Time to even it up
It is in our power to shape a world where everyone lives a meaningful and fulfilling life. We can make an economy that prioritises people’s happiness. Our economy is like a railway network – it is built to take people to particular places.
Right now, we have an economy that prioritises profit over people, and places wealth in the hands of a small few. We can change this. Together, we can build the economic and social tracks that get everyone to where they need to go, and leave no-one behind.
At Oxfam we work to lay down the tracks that make it possible for all people to arrive at a meaningful and abundant life. These tracks are the laws and policies that shape the journeys people take through their lives – both in New Zealand and across the world. When these tracks are not there, or broken, people struggle to get food on the table for their families, can’t see a nurse when they are sick, or can’t get a job simply because of who they are.
We refuse to accept this situation. We devote our energy to making sure tracks are in place to get everyone to a place where they can flourish. You can join us.
Is inequality a problem?
Yes. People and organisations that study inequality, like Oxfam, see that globally a small number of individuals are accumulating wealth that they will simply never benefit from. At the same time, world hunger is rising for the first time in years.
Inequality is a lop-sided society where some people have far more than they need, while others struggle to get through the day.
This isn’t right. None of us likes to be left behind or watch somebody else forgotten on the sidelines.
At the most fundamental level, inequality is about human rights. As long as some people are being left behind, it means that their human rights are being denied.
Inequality hurts us and our societies. We know that inequality erodes trust, fuels crime, makes us unhappy, and undermines economic growth. Inequality also acts as a brake on our work to end poverty.
Can we create a world where no-one is left behind?
The good news is, together we can fix this. We know what the policy tracks are that can prevent and reduce inequality. All we need to do now is get people in governments and corporations to make the decisions to lay down these tracks, to make sure every individual can enjoy a fulfilling life, no matter where they live.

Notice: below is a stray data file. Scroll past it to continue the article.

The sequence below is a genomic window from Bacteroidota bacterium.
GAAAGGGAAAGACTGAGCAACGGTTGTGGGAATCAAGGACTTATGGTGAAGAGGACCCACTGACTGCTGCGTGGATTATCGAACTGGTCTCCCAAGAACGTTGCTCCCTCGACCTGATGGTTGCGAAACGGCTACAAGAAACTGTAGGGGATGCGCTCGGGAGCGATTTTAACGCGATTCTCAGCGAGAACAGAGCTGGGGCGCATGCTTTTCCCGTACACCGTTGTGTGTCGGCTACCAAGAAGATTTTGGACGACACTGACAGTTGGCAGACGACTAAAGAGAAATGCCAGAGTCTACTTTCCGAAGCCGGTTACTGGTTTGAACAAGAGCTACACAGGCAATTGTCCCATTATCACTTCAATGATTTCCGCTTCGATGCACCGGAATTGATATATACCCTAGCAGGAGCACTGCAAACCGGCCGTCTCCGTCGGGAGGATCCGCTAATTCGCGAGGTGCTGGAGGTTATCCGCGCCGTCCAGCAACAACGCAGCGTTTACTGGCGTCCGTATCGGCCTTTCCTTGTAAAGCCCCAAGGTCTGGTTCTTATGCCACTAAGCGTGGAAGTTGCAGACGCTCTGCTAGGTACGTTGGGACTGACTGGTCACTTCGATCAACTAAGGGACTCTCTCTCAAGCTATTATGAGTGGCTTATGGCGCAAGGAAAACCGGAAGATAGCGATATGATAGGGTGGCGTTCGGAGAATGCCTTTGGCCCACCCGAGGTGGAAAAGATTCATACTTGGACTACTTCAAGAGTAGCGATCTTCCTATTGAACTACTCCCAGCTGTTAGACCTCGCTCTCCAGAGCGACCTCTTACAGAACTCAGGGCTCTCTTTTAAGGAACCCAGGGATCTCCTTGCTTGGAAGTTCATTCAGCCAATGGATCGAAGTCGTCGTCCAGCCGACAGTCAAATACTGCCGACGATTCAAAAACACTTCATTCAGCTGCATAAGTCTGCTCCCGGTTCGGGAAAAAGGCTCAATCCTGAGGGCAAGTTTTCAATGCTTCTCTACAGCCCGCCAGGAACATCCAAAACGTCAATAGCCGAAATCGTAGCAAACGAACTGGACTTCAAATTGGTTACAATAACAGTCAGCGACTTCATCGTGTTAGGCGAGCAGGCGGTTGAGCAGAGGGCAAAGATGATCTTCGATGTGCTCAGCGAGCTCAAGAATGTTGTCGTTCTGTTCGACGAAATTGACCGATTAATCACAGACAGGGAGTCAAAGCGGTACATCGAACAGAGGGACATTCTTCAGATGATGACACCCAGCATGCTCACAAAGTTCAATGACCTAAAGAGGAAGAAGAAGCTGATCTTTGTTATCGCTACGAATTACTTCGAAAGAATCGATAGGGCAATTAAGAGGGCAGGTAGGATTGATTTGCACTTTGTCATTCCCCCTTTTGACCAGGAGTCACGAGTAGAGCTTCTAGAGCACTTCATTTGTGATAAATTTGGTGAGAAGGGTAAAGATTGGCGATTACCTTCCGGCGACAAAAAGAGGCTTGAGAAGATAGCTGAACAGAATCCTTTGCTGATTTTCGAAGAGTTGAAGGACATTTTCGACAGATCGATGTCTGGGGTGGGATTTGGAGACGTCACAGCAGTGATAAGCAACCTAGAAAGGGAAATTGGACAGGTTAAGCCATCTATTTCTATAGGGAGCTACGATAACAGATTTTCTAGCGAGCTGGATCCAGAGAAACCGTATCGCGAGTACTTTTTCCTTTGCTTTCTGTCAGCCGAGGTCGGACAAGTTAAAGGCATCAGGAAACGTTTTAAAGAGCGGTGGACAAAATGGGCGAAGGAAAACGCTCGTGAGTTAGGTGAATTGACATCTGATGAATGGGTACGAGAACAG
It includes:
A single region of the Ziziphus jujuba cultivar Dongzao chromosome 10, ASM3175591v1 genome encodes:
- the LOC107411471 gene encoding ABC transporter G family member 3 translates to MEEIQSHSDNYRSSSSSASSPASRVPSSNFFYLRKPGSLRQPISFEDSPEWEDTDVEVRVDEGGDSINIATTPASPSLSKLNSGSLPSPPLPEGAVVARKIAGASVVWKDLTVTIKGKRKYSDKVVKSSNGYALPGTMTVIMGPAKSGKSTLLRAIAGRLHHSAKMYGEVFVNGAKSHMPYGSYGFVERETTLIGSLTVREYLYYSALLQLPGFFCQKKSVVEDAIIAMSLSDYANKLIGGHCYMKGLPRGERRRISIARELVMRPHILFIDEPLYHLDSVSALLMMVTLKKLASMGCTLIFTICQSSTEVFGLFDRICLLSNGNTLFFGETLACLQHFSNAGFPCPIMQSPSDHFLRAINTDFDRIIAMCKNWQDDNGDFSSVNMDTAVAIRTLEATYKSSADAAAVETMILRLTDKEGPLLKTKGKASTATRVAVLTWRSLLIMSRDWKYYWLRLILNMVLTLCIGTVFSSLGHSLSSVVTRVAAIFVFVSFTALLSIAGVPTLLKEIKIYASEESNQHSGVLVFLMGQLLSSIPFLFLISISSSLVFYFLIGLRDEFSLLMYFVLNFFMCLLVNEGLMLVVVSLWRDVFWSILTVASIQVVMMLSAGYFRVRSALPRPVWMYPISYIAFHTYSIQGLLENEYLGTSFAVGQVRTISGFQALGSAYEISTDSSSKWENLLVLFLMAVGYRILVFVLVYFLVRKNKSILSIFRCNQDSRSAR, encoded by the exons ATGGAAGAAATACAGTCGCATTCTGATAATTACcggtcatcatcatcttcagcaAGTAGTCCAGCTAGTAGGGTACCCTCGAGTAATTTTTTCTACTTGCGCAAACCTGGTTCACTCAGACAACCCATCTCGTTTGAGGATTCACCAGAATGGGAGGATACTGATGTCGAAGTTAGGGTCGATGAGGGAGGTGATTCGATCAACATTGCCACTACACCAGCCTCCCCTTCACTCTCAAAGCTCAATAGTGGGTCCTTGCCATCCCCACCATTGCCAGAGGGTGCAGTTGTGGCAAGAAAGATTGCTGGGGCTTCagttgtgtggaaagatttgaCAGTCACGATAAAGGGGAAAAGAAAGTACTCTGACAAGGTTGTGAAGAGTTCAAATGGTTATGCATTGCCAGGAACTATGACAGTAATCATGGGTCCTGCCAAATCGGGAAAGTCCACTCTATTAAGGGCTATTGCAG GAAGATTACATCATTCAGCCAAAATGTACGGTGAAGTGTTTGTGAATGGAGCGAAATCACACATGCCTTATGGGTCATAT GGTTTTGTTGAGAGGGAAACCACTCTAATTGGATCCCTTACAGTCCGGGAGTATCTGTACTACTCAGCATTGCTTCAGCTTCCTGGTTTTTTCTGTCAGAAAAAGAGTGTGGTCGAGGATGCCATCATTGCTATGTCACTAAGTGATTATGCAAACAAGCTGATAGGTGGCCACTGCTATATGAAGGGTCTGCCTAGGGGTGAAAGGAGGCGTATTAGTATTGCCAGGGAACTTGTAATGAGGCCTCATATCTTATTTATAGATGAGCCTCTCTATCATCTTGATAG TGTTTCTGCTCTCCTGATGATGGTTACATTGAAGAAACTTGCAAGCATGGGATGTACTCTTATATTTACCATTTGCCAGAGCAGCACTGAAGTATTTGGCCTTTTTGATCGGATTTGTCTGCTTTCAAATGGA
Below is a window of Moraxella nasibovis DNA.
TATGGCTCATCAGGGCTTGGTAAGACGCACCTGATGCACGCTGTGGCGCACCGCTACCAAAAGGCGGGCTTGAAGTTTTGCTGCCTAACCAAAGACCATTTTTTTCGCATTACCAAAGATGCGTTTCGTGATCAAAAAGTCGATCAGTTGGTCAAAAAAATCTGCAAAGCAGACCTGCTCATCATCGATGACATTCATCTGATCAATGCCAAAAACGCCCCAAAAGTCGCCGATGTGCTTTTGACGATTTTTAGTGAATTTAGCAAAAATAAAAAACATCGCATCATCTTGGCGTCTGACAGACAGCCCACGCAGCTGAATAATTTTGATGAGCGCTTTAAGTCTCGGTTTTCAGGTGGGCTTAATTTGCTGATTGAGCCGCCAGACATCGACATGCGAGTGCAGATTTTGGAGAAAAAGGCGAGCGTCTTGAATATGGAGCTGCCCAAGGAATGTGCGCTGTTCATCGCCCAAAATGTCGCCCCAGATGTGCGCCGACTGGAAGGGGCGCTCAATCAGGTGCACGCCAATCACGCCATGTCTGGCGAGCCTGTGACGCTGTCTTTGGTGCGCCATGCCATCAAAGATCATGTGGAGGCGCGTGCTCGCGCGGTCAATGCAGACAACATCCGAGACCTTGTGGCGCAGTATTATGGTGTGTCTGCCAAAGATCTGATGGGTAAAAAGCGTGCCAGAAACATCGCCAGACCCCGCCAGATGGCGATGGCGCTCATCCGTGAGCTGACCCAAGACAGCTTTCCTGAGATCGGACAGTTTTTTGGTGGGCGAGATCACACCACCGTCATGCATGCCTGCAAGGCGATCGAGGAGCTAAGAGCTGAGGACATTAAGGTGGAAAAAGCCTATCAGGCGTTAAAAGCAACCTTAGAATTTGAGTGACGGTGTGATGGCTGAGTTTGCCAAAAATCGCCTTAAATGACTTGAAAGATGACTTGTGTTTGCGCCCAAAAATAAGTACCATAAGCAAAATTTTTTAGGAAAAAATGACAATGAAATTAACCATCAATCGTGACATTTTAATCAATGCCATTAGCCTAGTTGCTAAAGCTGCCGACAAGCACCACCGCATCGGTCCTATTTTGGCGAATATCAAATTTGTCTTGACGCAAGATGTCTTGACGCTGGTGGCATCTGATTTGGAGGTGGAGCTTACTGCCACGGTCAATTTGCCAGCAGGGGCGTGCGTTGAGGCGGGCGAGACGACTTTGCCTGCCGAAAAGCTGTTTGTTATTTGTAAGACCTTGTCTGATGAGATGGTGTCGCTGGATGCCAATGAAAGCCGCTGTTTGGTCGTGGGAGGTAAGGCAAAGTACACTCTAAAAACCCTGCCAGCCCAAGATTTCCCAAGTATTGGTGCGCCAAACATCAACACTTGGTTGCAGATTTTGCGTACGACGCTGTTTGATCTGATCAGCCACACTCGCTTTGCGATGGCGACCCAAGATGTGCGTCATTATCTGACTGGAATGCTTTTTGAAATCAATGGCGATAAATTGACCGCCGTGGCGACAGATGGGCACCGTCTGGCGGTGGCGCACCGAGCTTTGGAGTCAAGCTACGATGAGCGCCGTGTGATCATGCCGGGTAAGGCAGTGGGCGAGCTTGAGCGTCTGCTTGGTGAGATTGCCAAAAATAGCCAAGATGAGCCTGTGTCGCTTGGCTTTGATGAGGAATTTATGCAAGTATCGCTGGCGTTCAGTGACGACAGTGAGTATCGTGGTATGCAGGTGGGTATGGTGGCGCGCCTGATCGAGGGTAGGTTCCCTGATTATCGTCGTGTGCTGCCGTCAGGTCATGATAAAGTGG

There are three types of tracks that need to be in place: progressive social spending on health, education and social protection; progressive tax systems; and labour rights that protect all workers, including women.
Oxfam assesses governments across the world on the state of these policy tracks. You can see this here. This shows us where the tracks are smooth and where there are broken ones that need fixing. Then we get to work to tell people in power to fix them and how.
What Oxfam is doing to even things up
International Development Cooperation
As New Zealanders, we believe in justice and compassion. We want everyone to have the opportunity to thrive. That’s why we support our government giving some of our taxes to help countries that are poor to provide for their people.
And up until 2015 these efforts across the world made great strides, getting millions of people out of extreme poverty. But recently this has stalled, and still over half of humanity suffer poverty’s indignity every day.
Despite our differences, we share a responsibility to make sure everyone has a decent standard of living and the same chances in life. This is what our overseas development assistance – or aid – is for.
But our aid is only as good as the policies that shape it. Oxfam works to make sure our overseas aid is spent to help people who endure poverty and are being left behind, including through focusing on getting the right policy tracks in place for social spending, labour rights, and taxation.
Our collective resources – taxes
We all want safe communities where our kids can play, clean rivers and oceans, decent roads and public transport, thriving communities, and the health, skills and knowledge to enjoy meaningful work. We need nurses in health clinics, teachers in schools, police on our streets, rubbish collected, and the right policies to protect us at work. These are the things that we collectively contribute to through our taxes. Governments around the world use tax to invest in the big-ticket items that none of us can get on our own.
In countries that are poor, corporate taxation is a very important source of government income. Because the tracks that our economy runs along wind all over the world, big global companies use the breaks and bumps in the international tax rules to shirk their responsibilities and avoid paying their fair share in tax to poor governments. In fact, multinational corporations are now paying less tax than before the 2008 financial crisis, and they continue to shift up to 40 percent of their foreign profits to shadowy tax havens so they can avoid contributing where they should. This isn’t right.
To mend the tracks we work with our people in government, people in corporations, and our colleagues across the world, to get tax rules that make sure wealthy individuals and corporations make their fair contribution to help people be safe, healthy, well-educated and in meaningful work, no matter where they live.
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